Yorkshire Snow Chevin

This is the view from Surprise View at the crest of the ridge north to York, Pateley Bridge and the dales beyond. Any early version of Google maps satellite.

There is a cairn and graphic displaying the key sites you can observe on a clear day, all the better viewing with a bit of snow relection.

At Easter this is the location for the erection of the large 40′ wooden cross that can be seen for miles from the valley and slopes below.

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Rough and Tough Yorkshire Guide

Book Cover

When I saw the title to this book I wondered which Guide had been chosen as the rough one. See 100 years of Girl Guides.

The Rough Guide in question claims to be the first comprehensive guide to Yorkshire, England’s largest county. Well to be comprehensive it needs to be a darn sight thicker than it appears to be. Available from amazon to order now their blurb runs ‘….It includes comprehensive coverage of the county, from the ruggedly beautiful Dales and Moors and magnificent North Sea coast, historic York to the multi-cultural cities of Leeds and Sheffield, the resurgent port of Hull to all the market towns and rural villages in between. Take your pick of great stately homes to visit, of cathedrals and churches and monastic ruins, of steam railways and seaside resorts, of world-class historical and industrial museums, of hotels and places where you can consume good Yorkshire food and ale.
Accurate maps and comprehensive practical information help you get under the skin of the region, whilst stunning photography and a full-colour introduction make this your ultimate travelling companion to Yorkshire. Whether you’re on holiday, on business, visiting family and friends or just passing through – even if you’ve lived in Yorkshire all your life – The Rough Guide to Yorkshire will ensure that you don’t miss a thing.’

I think the blurb totally misses the point. Yorkshire gets under your skin you are not expected to ‘get under the regions skin’ in your lifetime.

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Taken T’Cleaners

Otley

What does the phrase taken to the cleaners really mean? One version is ‘Relived of one’s money or aspirations, perhaps by flimflam; easily bested.’ Since the 19th century people have been cleaned out or stripped of there assets by gambling or dishonesty.
The advent of professional dry cleaners brought about a modernization of the earlier phrase ‘cleaned out’.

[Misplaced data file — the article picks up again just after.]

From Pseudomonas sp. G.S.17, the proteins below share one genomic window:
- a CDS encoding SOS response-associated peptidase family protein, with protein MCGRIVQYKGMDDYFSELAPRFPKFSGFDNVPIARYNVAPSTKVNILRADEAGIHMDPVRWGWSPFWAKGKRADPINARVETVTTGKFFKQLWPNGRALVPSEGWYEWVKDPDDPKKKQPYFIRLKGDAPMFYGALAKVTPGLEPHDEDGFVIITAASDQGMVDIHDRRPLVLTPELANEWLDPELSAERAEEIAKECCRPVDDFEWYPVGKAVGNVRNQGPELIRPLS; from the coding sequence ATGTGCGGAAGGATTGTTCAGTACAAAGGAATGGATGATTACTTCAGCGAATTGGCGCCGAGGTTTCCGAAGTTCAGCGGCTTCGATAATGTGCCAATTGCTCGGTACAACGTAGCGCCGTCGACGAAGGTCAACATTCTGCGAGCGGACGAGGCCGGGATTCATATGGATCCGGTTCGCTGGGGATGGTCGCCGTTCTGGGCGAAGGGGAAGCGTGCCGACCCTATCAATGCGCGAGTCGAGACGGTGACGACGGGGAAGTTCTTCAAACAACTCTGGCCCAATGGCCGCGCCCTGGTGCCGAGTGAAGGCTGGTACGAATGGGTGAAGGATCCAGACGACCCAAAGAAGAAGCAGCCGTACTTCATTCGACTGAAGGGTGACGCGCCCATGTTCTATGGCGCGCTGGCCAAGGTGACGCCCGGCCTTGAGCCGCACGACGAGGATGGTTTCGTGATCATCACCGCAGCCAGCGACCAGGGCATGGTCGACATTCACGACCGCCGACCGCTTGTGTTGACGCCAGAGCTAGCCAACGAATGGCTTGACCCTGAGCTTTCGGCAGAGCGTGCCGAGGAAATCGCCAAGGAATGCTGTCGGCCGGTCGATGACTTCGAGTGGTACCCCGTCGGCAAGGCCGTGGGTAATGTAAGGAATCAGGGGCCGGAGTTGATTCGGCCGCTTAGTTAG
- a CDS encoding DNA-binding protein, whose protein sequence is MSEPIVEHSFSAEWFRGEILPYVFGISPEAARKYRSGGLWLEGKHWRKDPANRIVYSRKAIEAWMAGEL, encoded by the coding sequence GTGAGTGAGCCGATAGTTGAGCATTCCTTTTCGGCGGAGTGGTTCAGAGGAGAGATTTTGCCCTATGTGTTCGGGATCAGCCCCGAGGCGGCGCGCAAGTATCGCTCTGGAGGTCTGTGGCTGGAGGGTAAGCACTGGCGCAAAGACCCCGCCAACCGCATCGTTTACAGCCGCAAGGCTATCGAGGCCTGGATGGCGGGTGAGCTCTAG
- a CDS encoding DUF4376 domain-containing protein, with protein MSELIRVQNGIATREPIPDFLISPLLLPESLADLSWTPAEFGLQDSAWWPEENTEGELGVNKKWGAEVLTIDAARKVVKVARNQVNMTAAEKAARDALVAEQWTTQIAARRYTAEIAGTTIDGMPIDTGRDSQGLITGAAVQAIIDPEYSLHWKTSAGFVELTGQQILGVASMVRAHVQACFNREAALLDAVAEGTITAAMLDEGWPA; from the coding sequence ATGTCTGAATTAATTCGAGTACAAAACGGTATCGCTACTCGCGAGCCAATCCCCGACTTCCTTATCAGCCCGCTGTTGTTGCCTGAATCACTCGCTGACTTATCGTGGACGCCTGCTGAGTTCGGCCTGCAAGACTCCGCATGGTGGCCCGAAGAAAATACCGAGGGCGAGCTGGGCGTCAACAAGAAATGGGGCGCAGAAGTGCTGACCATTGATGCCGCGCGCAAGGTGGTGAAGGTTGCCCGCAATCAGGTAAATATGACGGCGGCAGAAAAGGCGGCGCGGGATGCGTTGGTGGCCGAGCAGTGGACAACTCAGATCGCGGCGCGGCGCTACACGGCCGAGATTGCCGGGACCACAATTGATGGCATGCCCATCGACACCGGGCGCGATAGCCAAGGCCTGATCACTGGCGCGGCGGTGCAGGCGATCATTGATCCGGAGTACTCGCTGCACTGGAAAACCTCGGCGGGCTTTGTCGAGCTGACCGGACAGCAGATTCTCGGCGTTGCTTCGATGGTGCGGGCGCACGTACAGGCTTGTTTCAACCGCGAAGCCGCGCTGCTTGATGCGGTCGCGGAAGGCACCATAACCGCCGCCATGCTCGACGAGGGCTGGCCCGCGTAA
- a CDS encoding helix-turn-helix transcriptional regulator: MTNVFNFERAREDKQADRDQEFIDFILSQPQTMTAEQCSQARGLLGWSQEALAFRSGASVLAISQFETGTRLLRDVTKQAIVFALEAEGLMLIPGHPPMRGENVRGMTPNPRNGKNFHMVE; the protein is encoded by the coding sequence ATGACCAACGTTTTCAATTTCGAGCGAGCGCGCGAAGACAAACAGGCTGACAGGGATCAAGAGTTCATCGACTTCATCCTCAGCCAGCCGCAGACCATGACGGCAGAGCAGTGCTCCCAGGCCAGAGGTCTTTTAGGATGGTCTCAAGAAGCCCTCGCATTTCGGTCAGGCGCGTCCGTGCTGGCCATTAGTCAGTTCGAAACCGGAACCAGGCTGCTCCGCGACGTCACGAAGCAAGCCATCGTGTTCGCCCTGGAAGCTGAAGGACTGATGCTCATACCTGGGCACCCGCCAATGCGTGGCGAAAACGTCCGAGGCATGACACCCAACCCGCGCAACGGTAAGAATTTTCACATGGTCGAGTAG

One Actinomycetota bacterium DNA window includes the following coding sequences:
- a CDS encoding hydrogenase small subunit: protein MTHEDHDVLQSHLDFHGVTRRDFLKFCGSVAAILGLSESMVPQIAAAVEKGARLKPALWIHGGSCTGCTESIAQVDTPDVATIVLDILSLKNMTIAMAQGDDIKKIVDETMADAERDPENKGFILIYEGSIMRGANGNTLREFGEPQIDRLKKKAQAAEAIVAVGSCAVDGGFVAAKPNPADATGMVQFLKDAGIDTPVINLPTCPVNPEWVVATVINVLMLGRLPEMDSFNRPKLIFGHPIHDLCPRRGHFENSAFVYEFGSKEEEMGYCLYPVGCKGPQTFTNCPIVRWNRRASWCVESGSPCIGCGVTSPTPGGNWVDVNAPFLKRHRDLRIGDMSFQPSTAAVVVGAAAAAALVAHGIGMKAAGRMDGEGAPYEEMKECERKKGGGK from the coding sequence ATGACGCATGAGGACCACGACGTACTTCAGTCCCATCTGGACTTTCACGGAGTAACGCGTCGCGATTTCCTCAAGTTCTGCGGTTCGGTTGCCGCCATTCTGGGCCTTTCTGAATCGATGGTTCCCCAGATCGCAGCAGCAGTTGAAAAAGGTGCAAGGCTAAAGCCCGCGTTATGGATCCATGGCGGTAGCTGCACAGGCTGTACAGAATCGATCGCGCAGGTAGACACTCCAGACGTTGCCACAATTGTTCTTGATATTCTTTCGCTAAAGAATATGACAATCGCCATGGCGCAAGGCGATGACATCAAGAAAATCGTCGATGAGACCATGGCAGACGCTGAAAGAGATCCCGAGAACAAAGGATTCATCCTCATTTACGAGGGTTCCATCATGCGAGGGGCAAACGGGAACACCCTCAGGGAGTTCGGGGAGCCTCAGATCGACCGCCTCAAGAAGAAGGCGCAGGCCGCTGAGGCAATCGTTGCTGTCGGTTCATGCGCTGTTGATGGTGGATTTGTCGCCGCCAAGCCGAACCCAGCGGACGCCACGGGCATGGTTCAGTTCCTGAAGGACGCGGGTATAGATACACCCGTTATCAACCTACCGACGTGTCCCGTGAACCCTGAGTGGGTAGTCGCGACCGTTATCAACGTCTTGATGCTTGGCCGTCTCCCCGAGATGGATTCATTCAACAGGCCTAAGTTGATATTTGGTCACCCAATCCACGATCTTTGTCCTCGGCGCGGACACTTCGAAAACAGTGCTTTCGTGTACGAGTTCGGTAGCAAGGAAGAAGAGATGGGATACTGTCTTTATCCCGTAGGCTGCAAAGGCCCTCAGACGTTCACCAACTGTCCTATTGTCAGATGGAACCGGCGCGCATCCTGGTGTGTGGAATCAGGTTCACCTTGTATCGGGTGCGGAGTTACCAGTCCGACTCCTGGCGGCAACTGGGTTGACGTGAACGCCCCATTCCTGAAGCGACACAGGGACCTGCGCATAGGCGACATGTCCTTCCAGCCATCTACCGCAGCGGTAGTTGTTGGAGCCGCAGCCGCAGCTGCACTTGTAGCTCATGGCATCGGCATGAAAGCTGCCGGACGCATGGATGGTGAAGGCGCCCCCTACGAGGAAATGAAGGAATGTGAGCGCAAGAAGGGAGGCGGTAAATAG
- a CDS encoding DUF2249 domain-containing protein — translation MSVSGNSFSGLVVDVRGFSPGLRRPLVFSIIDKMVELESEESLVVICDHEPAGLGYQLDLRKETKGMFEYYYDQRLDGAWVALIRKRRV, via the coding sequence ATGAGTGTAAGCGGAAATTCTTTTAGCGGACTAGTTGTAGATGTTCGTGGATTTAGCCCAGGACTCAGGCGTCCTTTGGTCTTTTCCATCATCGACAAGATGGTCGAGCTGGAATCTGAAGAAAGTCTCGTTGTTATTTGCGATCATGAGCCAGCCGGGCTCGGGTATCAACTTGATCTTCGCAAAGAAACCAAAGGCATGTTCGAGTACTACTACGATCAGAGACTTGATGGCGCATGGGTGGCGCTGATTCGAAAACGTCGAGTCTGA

Of course the Australian cricket team were taken to the cleaners on the recent ashes tour and that is nothing to do with brass or getting green grass stains out of ‘whites’.

Abbey Glen Ltd has been an established, business to business, textile rental operator for over 100 years. The original laundry site was based in Sheffield at the turn of the last century, however, after considerable investment and technical advancement it now operates from more modern sites in Doncaster and Worksop. It is good to see they are still successfully thriving after over 100 years in the industry. This picture shows them moving laundry from the dales back down to Sheffield.

The mill chimney unlike so many soot encrusted chimneys has not suffered the indignity of sandblasting. It is a non-PC black with red trim.

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Hag Farm Dales Way Wharfedale

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What crops are grown on the Dales way Leeds link?
Hag Farm in Burley in Wharfedale shows off the best crop of rusty old equipment you will see this side of Bowness. Walk down Bleachmill Lane and across a couple of styles to see farming Hag style!

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Like many other farmers they seem to have produced a good crop of black plastic for the last few years. I was interested to see the large diameter cylinders have been replaced by a new cube shaped bales. Now farmers will be able to stack them higher.